Pie charts are evil

In primary school, I ate pie every day for a week.

It was like this.

We learned fractions. My teacher had asked a few parents to bake a pie with their child. The idea was that we could cut them into pieces, so that we got a feel for ‘a twelfth’ or ‘an eighth’. And also had fun learning about fractions.

So my association with pies and numbers is downright positive. 😉

Yet there is one area in which you have to be careful with pies and numbers: data visualizations. Just google ‘pie charts are evil’.

What’s the problem?

In a pie chart, you can’t see exactly how the pie slices relate to one another. Especially if values are close to each other. Take, for example, this chart about freight transport:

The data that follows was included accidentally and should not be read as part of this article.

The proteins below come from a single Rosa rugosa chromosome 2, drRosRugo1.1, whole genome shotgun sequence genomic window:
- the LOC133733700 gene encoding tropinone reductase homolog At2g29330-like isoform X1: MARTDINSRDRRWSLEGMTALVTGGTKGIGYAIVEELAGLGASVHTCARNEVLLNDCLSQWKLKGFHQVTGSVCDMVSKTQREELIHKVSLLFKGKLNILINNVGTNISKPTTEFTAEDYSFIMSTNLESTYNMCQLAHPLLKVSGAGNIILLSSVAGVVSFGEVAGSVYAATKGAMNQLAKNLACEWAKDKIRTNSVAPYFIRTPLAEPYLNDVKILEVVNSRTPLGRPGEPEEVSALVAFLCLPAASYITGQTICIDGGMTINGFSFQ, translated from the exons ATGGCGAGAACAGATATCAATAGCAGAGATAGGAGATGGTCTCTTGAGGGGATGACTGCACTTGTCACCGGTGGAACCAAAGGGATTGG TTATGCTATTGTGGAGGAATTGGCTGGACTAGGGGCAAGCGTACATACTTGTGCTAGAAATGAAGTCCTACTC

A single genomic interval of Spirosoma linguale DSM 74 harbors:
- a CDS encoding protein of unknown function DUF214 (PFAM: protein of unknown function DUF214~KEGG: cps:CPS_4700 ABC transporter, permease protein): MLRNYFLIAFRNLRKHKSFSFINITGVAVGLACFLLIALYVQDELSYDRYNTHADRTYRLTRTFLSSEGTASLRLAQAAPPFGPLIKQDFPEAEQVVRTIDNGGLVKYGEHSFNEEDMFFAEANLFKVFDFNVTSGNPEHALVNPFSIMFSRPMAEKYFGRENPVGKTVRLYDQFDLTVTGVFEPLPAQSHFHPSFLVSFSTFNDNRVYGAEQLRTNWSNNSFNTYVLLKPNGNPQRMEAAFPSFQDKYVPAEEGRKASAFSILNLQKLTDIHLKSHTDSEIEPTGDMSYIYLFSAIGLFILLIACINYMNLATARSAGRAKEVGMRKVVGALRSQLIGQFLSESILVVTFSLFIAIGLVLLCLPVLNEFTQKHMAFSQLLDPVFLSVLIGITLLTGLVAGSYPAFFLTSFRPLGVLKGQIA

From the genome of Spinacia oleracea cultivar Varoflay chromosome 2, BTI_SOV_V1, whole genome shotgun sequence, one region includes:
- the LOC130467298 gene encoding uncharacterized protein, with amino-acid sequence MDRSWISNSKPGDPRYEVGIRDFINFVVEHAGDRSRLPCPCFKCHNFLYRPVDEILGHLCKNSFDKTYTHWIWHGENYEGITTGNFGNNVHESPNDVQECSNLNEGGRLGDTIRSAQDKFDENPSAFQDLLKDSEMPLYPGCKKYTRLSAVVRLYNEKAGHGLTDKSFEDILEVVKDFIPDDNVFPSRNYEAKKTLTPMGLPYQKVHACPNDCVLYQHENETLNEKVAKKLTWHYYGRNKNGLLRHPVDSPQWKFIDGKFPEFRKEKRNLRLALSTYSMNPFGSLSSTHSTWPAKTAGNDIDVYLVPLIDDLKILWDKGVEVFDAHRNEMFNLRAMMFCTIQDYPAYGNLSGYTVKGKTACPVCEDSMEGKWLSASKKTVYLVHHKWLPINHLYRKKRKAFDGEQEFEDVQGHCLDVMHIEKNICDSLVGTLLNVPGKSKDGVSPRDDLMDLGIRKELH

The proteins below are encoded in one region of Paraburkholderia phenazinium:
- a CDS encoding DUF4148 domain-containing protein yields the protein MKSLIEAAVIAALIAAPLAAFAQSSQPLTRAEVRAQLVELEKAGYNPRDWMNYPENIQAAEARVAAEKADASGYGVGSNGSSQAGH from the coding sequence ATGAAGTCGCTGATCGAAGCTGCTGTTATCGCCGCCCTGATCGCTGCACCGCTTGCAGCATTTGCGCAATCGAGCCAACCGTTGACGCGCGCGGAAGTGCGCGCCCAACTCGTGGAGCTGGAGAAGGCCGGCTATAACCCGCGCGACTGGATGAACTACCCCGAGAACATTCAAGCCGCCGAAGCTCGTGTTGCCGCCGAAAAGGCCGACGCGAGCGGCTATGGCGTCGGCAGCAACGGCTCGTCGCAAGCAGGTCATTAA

Which one is larger, the yellow or the gray segment? That’s not easy to see.

Even more dangerous are 3D pie charts. With those, you enter the realm of propaganda and tabloids. For example:

The orange segment here now appears to be the same size as the dark blue one, while there’s in fact a big difference.

Then what should you do?

Make a bar chart. In bar charts, your audience immediately sees the proportions.

Look at this:

It also helps you get rid of the Excel colors.



PS The only advantage of a pie chart is that it’s a way to show segments as part of a total. If that’s important, consider a pie chart.